An Overview of Offering Benefits to Attract and Keep Great Employees

Employee benefits enrollment software

Many small business owners worry that they don’t have the resources to offer benefits to their employees. While small business employee benefits often cost about 18% to 26% of the employee’s salary, gaining loyalty from great employees is easily worth the 18% to 26% of your labor budget. Offering a competitive benefits package makes employees feel valued, which encourages better job performance, less missed work days, less reason to quit, and greater commitment to reaching company goals. In fact, half of all employees say that they are loyal to their employer because of the benefits offered. The important thing is for employers to know the basics of employee benefits for small businesses when putting together a benefits package.

Legally Required Benefits
The following benefits are required by law:

  • Time off to vote, fulfill jury duty, and to fulfill military obligations.
  • Worker’s compensation if an employee is injured on the job.
  • Contribution to social security and medicare expenses.
  • The Family and Medical Leave Act entitles employees to 12 weeks unpaid leave for medical events of qualifying family members.
  • The Affordable Care Act requires a business offer group health insurance plans if there are more than 50 employees, even part-time.

Commonly Offered Employee Benefits for Small Businesses
The following benefits are often part of employee benefits for small businesses and should be considered when compiling a competitive package:

  • The most common optional benefit is paid leave. About 77% of working adults receive paid holidays and paid vacation time.
  • About 70% of small business employees participate in employer sponsored health insurance plans.
  • Life insurance is provided to 64% of full-time employees within a small business.
  • Nearly 60% of small businesses provide paid sick leave to full-time employees.
  • Almost half (45%) of small business employees are offered retirement plans through 401k or pension plans.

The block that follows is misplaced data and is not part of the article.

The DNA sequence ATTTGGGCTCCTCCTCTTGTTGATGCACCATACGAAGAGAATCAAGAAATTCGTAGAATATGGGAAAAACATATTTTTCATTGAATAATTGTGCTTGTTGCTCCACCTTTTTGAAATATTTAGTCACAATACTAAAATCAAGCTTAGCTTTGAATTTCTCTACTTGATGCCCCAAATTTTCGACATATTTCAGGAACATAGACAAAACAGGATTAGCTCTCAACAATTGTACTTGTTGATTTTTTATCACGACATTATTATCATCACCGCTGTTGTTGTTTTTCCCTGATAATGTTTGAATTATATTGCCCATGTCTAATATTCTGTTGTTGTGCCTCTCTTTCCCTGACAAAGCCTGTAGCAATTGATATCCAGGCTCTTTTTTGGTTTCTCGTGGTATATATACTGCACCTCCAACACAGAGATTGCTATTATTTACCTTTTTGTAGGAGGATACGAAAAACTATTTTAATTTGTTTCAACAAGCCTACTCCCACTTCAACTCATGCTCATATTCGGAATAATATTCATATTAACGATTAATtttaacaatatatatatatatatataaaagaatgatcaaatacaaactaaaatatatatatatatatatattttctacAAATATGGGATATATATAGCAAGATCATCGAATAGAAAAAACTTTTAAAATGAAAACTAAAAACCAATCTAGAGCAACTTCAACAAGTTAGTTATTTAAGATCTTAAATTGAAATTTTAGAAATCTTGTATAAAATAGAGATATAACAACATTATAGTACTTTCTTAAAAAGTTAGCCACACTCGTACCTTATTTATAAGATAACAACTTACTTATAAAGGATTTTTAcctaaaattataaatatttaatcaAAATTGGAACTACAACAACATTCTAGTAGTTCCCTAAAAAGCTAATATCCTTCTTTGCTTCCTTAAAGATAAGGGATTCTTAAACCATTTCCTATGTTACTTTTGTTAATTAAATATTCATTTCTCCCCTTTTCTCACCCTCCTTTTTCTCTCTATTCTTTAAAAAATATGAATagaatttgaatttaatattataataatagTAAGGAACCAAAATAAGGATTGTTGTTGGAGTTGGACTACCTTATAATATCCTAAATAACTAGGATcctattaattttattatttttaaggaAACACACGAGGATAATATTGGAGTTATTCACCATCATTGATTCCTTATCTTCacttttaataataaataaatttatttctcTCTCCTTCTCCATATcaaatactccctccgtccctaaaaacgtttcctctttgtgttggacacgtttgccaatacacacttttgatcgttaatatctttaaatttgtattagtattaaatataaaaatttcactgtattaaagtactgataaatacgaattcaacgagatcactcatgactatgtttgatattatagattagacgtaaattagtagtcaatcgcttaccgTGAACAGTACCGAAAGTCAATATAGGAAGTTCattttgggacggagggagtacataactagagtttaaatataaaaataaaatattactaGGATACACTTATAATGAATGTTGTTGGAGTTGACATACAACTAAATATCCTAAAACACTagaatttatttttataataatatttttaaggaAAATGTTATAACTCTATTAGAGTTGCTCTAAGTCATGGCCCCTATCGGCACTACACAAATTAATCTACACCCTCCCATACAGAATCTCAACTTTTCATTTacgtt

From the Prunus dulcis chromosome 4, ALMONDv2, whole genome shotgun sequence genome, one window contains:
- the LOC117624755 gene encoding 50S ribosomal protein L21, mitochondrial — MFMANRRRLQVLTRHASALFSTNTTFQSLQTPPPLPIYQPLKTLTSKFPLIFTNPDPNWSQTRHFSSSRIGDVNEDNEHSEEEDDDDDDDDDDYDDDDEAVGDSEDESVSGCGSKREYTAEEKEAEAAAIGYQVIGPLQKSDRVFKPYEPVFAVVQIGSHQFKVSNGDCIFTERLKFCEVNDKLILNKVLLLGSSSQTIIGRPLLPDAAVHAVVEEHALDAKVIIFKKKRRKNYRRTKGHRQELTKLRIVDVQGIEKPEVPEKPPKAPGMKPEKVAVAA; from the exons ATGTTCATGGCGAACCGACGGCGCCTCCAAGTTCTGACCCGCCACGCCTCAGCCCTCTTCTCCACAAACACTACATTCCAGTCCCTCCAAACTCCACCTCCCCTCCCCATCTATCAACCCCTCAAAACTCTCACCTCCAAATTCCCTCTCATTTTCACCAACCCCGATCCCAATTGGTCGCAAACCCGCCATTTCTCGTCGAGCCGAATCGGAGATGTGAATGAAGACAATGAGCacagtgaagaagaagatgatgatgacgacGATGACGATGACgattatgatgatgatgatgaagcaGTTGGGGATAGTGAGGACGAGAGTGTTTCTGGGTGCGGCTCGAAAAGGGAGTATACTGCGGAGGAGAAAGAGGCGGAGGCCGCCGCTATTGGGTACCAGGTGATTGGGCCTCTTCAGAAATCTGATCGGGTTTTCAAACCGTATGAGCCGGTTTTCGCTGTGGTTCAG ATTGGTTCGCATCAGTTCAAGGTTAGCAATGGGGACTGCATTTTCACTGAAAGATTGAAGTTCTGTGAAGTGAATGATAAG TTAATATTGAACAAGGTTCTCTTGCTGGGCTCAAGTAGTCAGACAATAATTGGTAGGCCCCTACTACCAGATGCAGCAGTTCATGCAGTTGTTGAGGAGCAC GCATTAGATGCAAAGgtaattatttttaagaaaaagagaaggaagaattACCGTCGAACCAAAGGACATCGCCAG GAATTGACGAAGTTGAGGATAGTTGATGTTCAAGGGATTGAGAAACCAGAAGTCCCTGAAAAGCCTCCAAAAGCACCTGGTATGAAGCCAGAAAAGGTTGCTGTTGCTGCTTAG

• One-third of small business employees are offered job-related educational assistance provided by their employer.

Common Benefits Errors that Cost Small Businesses
The biggest cost to employers when offering benefits is making errors that result in legal fines, insurance penalties, or lead to extra costs for the benefits themselves. Such mistakes include:

  • Extending insurance to non-qualified people. If an investigation is opened by the insurance company and it becomes apparent that friends or relatives of business owners who shouldn’t qualify are being covered, it might result in rejected claims or cancellation of the entire policy.
  • Missing open enrollment for new employees. Most insurance companies offer a window of time in which employees can be added. If an employer neglects to add an employee in time, proof of insurability must be provided and expensive litigation fines might be incurred.
  • Sloppy paperwork. A single erroneous entry in an employee’s paperwork can lead to huge problems and thousands of dollars to correct.
  • Paying for unnecessary benefits. Offering benefits that employees don’t care to have does nothing to improve employee loyalty. You can get a gauge of what is important by conducting an employee survey, and then beef up the popular benefits and minimize unpopular ones.

Many small business owners find it beneficial to use a benefits administration system to manage their employee benefits with accuracy so that these mistakes can be avoided.

Does your small business offer employee benefits? Which benefits are most important to your employees? Are there any that you don’t find necessary? Please leave a comment with your input below. Read more here. Find more on this here.